When Bradford Verter, Emerson historian-in-residence, stared at the syllabus he created for this fall’s social movements in the United States course, he said he felt there needed to be a change. He took the syllabus, ripped it into pieces, and redesigned the entire course, using an experimental teaching approach.
He called the moment a “crisis of conscience.”
According to Verter, his new course focuses on more modern social movements happening in today’s society, like Occupy Boston. Verter brings these movements into the classroom by having guests from local organizations involved in social change speak to the class.
“Social movements are not some ancient phenomenon,” said Verter. “They are going on right now and they are just as relevant as they have ever been.”
As part of this redesign, Marshall Ganz, who worked for Cesar Chavez, lectured on the movement for farmer’s rights. Noam Chomsky, a philosopher, linguist and activist, is also scheduled to give a lecture on Nov. 6, according to Verter.
The speakers are just two of a list of 13 people who will be guest lecturing in Verter’s class. Verter said these speakers are part of his new approach to teaching the course.
He said his original design, which focused on movements ranging from the American Revolution to Civil Rights, was filled with readings and essays rather than projects and discussions, which Verter said he prefers. This is his first time teaching the course at Emerson, but he taught variations of the class at Williams College, Bennington College, and Boston University.
“It was the type of class Emerson students hate,” he said. “I scrapped the papers, I scrapped the tests.”
Instead, Verter said students now work in teams, which each participate in a certain movement in the Boston area.
Rachel Simon, a student in the class, said she enjoys the speakers and group work.
“It’s a good way to learn about it firsthand, rather than reading chapter after chapter in a textbook,” said the freshman writing, literature, and publishing major.
Verter said it feels different to not be the only one teaching in his class.
“Teachers are used to speaking a lot; I surrender that control. I hand the podium over,” Verter said.
The goal of having lecturers, he said, is not to give a presentation, but rather to have a conversation with the class. Verter said he often begins class by introducing the topic, followed by a Q-and-A session with the students.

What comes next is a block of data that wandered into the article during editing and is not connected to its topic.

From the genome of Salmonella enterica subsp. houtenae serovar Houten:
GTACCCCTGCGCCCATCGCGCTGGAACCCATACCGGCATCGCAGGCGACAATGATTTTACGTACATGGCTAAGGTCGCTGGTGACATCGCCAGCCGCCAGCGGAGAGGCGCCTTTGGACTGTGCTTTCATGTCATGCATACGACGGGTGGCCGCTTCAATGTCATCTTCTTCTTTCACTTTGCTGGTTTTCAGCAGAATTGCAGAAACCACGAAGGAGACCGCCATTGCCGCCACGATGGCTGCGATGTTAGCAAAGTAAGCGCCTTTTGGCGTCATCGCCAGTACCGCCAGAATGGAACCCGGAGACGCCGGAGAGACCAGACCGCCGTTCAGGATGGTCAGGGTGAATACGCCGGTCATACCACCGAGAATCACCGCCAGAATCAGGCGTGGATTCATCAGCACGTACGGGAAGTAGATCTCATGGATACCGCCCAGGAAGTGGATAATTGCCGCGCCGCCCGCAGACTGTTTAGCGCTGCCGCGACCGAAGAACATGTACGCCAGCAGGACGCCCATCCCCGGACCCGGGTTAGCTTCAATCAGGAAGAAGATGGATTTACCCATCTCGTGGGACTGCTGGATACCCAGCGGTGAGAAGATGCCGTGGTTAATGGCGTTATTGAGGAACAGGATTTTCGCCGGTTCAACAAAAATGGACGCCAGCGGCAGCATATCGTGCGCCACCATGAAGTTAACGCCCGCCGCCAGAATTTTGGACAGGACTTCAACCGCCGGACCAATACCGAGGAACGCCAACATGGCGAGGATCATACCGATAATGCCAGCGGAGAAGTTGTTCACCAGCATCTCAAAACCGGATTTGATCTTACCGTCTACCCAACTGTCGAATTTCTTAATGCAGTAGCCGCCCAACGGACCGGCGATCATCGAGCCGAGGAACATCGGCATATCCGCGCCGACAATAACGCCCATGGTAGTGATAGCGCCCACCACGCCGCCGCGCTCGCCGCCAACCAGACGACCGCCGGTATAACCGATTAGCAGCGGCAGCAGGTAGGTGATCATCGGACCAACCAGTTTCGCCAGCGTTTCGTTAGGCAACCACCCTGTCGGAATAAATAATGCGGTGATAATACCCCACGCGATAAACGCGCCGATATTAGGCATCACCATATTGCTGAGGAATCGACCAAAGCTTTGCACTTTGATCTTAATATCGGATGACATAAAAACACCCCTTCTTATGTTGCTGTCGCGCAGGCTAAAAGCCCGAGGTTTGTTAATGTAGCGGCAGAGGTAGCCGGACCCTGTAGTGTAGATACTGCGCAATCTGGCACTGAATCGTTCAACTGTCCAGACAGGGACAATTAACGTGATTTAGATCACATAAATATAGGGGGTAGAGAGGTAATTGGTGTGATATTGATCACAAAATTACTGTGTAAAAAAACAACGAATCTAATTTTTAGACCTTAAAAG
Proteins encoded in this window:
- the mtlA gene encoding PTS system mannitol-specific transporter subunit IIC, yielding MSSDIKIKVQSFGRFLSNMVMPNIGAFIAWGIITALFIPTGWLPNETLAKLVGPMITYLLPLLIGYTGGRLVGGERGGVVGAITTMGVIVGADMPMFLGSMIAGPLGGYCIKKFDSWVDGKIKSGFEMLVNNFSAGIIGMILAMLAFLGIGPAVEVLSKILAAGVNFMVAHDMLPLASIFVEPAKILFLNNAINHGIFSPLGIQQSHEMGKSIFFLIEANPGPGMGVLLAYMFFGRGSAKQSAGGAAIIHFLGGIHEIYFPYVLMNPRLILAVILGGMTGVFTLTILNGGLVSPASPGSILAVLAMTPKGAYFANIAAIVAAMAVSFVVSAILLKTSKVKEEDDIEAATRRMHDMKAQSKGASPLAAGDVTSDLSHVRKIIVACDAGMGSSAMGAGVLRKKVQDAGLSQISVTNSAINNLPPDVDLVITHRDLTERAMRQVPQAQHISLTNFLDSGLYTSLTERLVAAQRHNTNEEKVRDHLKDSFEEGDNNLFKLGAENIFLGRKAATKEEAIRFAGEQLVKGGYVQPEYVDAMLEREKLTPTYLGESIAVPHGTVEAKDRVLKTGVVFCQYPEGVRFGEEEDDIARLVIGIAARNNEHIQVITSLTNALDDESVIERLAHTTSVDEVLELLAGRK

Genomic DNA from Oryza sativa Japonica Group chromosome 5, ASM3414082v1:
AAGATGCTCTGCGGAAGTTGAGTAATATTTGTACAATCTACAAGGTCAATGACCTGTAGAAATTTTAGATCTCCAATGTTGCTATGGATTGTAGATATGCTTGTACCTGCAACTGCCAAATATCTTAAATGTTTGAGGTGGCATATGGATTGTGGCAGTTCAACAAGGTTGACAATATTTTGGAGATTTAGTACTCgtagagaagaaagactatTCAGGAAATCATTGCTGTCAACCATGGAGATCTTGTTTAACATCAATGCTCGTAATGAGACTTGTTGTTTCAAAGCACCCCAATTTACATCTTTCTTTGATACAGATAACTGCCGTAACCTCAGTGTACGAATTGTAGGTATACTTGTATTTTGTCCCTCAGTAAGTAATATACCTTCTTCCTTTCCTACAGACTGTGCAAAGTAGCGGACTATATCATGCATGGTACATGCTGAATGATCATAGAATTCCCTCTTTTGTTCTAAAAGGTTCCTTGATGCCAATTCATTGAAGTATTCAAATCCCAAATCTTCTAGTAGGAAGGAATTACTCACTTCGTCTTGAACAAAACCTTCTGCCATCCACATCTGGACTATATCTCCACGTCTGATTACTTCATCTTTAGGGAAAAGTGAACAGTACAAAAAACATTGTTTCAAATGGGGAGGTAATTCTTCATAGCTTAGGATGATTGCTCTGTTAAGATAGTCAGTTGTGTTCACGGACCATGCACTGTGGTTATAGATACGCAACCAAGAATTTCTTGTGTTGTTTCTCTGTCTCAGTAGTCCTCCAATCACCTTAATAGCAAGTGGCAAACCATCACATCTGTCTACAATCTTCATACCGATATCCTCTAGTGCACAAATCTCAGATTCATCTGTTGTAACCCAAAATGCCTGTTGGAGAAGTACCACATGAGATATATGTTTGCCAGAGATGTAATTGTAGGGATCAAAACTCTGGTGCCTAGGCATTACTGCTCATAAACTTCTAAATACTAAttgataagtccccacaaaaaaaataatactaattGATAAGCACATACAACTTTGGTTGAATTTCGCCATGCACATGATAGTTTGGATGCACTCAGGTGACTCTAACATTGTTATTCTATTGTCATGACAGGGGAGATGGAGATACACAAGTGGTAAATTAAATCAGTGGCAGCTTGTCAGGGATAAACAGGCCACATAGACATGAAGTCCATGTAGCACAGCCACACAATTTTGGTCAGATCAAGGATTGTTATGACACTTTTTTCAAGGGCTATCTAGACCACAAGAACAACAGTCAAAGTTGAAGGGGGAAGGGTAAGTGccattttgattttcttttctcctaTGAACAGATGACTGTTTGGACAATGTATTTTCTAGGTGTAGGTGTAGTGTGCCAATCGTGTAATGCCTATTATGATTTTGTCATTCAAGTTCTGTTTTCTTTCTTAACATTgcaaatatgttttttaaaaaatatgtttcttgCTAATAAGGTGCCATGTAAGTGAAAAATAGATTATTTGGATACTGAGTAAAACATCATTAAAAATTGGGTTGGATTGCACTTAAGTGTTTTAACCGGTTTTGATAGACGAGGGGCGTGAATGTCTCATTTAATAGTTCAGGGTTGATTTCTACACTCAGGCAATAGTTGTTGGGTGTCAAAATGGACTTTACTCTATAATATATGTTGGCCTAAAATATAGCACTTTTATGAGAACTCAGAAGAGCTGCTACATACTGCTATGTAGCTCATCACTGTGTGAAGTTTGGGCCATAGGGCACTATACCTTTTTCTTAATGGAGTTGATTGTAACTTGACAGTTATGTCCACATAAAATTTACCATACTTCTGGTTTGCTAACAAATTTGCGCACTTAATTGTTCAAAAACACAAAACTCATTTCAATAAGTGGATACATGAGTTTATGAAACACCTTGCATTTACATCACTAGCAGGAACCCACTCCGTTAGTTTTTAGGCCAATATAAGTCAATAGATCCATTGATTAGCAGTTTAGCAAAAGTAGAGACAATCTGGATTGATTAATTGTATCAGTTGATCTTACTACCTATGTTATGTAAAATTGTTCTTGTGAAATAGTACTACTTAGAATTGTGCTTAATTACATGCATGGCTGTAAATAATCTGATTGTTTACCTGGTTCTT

Verter said that currently, guest lecturers come to every class. However, during the first few weeks, students read theoretical pieces about protests, lobbying, civil disobedience, and media, which they now use to direct their questions.
He said he chooses the guest speakers based on their proximity and relevance. They do not necessarily have to be the heads of the social movements they’re involved with.
“For me, real, lasting, substantial change comes from the bottom,” Verter said. “That’s true if it’s intellectual change or economic change or political change. It always has to come from the grassroots.”
Verter said the speakers lecture for free, but he currently is working on ways to raise money to pay each one a small amount. He said he recently received a grant from the Liberal Arts and Interdisciplinary Studies Department and Emerson Peace and Social Justice.
Current social changes happening in Boston were also an inspiration for Verter. He said in the original course, he only had one week to teach students about contemporary movements. When he was thinking about how to incorporate more modern topics, he said he realized he needed to redesign the course entirely.
“Suddenly, it all collapsed on me,” Verter said. “There’s Occupy, and it would be fun to have a section on contemporary anarchism.”
Abbey Interrante, a freshman writing, literature, and publishing major, said the class material helps her connect to current events.
“I feel like I am actually learning,” Interrante said. “It’s interesting to see people older than us or the same age as us fighting for something they believe in.”
Verter said he does not know the future of the class, but he believes Emerson is the best host for this type of format.
“A course like this can be staged at other schools,” he said, “but I can’t imagine it being as successful as I see it at Emerson.”
He said this class shifts normal history perspectives from the elite to the everyday people.
“Scholarly work focuses on leaders, but most [people] aren’t leaders,” Verter said. “You don’t have to be leaders to contribute to a movement. Everyone contributes something unique.”